From the late 19th century through at least half of the 20th, Europe's socialist and communist parties and multiple radical groups drew inspiration and guidance from Marx's revolutionary philosophy. Advocates of violence as well as partisans of reform though existing political systems shared much of this common source and ultimate goal. While differing interpretations of Marx frequently yielded splintering and antagonisms, the revolutionary traditions in each country were shaped more by national conditions than by ideological differences. Nowhere was this truer than in Italy, where violence was embraced by successive generations on the Left. Drake explores the path that led to outbursts of terror and murder attributed to the 'Red Brigades' from 1969 to 1984. Succinct and comprehensive intellectual portraits of leading contributors to Italy's revolutionary tradition from the 1870s forward demonstrate the persistent appeal of direct revolutionary action. Remarkable figures all, several stand out and are described and analyzed brilliantly: Arturo Labriola, Benito Mussolini (a leading socialist until 1915), Antonio Gramsci, and Palmiro Togliatti. Key themes are followed throughout so that these portraits, taken together, offer rich understanding of a preference, even a passion, for violence on the Italian Left.
Drake illustrates the overarching, ideological resoluteness of his protagonists and respectively explains why each of their revolutionary programs failed. Drake is particularly effective in the essay on Mussolini where he convincingly explains that his 'ideological eclecticism' made it possible to switch from socialism to nationalism in a seamless manner. Drake is as informative when he places Gramsci's historical significance into the context of reality. Rightly, he points out that Gramsci was a dogmatic follower of the Communist International who misinterpreted the Italian Risorgimento and who, finally, politically underestimated the rise of Fascism...Without question, as Drake points out, this 'complex culture of violence' dominated the Red Brigades in the seventies and eighties. Hence, Marx's revolutionary theory in Italy ended as a blind, brutal, and murderous phenomenon.
Drake uses biography to relate the ideas of his chosen protagonists to those of other European intellectual/political leaders, and to shed light on the relevant periods. The chapters on [Carlo] Cafiero and Antonio Labriola, useful introductions to these little-known individuals, bring out both the contested nature of the Italian reception of Marx from the beginning and the difficulty of establishing a mainstream and sophisticated Marxism...[The] chapter on Mussolini is a lively and persuasive account of his transition from being an important leader of revolutionary socialists, until his expulsion from the socialist party in 1914, to being the architect of his nationalist/fascist programme. Drake's treatments of Bordiga and the early Gramsci are well worth reading, particularly the account of Bordiga, where his ideological links with the Trotskyists are made unusually clear.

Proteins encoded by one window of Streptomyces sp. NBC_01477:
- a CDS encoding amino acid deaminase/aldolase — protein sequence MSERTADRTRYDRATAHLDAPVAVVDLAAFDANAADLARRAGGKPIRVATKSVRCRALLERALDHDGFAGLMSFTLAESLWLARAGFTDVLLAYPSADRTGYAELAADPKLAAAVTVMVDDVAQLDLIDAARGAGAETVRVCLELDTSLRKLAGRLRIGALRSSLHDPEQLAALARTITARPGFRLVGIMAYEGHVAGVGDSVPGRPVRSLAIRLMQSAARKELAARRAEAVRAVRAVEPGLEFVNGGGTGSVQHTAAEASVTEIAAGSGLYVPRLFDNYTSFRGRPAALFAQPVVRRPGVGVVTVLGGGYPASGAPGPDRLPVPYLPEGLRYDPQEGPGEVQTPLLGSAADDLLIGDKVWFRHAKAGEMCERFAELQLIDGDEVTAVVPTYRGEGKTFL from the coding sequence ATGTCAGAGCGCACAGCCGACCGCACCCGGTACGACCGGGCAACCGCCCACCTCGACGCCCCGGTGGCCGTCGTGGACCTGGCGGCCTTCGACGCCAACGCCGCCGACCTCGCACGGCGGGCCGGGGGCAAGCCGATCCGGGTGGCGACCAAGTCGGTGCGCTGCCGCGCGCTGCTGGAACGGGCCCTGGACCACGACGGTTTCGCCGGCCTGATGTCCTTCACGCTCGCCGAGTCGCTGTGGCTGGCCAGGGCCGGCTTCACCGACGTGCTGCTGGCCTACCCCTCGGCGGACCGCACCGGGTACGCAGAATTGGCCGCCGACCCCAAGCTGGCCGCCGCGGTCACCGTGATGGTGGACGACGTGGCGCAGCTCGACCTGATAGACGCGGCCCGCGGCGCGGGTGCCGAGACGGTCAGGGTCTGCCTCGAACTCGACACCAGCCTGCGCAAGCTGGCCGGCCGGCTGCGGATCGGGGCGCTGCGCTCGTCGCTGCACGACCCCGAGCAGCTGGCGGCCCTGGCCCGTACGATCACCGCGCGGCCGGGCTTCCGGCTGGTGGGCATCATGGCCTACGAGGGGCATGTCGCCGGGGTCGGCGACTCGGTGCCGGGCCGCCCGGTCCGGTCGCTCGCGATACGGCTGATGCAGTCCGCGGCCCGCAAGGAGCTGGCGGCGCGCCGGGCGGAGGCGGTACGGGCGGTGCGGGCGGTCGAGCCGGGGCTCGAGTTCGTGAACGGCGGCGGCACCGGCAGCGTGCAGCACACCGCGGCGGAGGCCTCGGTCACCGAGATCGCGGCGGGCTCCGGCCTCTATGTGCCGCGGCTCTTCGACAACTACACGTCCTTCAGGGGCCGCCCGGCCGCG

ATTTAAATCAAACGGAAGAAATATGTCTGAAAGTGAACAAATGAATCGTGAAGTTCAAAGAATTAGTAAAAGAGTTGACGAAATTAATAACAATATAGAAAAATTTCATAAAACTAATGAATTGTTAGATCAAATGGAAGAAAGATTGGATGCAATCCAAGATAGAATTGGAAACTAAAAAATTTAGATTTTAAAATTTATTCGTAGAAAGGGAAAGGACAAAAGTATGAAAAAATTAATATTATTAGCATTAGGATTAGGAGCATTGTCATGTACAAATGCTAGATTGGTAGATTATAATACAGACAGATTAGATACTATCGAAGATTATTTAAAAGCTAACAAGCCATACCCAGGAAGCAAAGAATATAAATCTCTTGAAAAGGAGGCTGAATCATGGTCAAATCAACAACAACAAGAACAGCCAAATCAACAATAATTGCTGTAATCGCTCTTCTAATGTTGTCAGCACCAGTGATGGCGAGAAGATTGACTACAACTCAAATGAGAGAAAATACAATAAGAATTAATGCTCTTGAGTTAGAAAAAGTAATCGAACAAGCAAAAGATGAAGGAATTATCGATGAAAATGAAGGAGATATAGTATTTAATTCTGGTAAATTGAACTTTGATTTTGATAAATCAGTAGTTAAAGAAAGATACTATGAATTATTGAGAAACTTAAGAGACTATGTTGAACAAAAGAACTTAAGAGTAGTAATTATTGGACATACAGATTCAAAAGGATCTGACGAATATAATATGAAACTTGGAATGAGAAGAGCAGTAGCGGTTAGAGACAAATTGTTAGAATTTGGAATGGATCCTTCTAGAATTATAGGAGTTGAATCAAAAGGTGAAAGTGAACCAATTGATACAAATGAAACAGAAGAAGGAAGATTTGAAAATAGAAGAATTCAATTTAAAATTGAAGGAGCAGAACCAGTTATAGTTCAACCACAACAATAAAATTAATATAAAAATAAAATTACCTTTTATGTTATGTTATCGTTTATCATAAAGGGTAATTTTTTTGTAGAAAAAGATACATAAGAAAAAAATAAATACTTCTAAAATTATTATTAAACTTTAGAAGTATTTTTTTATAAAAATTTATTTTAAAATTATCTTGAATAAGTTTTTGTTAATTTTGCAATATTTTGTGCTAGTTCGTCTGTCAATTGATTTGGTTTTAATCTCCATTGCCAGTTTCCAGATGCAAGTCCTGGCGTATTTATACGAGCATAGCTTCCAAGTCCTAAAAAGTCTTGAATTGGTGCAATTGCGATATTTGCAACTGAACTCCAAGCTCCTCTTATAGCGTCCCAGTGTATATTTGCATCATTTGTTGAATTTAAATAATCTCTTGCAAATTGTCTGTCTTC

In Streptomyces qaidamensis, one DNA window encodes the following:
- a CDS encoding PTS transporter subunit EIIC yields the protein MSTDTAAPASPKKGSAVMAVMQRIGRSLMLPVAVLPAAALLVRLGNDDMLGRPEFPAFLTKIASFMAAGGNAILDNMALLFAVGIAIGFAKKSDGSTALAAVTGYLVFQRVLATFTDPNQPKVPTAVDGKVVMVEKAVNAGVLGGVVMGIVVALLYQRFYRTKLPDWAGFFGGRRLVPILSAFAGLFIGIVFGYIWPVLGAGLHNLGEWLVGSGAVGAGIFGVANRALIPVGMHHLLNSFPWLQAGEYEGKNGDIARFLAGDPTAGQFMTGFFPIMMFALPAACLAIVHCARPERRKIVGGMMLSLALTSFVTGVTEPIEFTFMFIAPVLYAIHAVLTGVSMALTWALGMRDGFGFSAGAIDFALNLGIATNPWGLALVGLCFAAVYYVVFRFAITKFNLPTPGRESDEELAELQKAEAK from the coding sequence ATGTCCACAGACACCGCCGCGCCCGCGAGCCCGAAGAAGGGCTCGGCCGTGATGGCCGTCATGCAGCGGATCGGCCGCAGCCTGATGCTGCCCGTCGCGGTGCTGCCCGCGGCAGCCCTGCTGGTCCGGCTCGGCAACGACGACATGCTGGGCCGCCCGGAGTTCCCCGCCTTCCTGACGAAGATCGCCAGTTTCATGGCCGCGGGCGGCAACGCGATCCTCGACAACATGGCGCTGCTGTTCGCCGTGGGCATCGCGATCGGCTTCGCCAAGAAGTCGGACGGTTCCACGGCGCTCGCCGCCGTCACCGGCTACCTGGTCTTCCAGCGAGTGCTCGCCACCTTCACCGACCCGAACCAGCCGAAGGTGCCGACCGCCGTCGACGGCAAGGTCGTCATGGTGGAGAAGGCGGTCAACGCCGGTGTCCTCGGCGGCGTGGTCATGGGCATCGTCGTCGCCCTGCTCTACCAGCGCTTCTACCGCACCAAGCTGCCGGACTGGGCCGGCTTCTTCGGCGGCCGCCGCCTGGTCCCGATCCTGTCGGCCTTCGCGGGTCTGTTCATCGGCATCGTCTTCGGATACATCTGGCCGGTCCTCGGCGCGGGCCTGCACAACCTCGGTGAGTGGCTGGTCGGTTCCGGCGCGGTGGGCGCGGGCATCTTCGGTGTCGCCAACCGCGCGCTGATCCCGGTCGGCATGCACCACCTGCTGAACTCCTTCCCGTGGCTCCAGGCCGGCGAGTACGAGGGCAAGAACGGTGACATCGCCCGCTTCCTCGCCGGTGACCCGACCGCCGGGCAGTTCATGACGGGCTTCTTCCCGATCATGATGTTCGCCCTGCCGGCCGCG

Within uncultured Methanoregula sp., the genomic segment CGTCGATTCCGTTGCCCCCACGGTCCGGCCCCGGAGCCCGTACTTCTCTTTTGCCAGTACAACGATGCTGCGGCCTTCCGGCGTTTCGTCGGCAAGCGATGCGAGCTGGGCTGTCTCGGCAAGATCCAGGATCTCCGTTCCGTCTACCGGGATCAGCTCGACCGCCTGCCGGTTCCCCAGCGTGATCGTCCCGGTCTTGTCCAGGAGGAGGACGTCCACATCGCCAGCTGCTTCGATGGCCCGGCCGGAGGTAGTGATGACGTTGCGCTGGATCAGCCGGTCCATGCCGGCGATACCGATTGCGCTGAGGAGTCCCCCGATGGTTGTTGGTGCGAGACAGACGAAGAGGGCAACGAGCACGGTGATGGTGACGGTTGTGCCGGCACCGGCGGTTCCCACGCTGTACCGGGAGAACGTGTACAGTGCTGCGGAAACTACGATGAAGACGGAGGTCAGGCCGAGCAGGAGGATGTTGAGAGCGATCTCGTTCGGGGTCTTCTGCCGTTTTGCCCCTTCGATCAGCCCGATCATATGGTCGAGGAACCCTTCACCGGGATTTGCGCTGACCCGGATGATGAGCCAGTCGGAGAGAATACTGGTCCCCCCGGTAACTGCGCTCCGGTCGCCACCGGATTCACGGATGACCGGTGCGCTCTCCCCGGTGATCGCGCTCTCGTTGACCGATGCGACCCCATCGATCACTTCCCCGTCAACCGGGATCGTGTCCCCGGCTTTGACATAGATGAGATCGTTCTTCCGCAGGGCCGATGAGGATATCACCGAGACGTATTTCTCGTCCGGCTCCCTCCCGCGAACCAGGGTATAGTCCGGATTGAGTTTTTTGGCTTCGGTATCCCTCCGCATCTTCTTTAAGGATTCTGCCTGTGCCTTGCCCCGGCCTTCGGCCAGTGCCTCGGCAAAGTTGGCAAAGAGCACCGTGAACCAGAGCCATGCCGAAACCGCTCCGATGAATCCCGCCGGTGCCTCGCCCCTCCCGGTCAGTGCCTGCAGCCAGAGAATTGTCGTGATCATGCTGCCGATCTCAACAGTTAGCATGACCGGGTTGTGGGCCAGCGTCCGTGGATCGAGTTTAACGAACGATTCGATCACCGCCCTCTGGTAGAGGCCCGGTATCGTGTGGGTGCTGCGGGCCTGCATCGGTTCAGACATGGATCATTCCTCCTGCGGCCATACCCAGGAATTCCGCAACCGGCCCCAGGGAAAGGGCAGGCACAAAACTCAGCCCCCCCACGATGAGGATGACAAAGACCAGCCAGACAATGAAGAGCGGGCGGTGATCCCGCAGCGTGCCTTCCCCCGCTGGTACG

Drake offers an invaluable genealogy of Marxist thinkers and demonstrates how Marx and Marxism--far from being a monolithic ideology--were adapted to Italian political, economic, and cultural realities on the ground. In Drake's reading, Mussolini and the forgotten Amadeo Bordiga both come off as more sincere than does Gramsci. This challenge to the usual saintly portrait of Gramsci is welcome, as Drake is honest in both his criticism and praise. It is indeed a formidable cast of characters, but Drake does not neglect non-Marxist thinkers such as Filippo Turati (the grand old man of Italian socialism), Karl Kautsky, Eduard Bernstein, Vilfredo Pareto, and Georges Sorel.
- 292 pages
- 6-1/8 x 9-1/4 inches
- Harvard University Press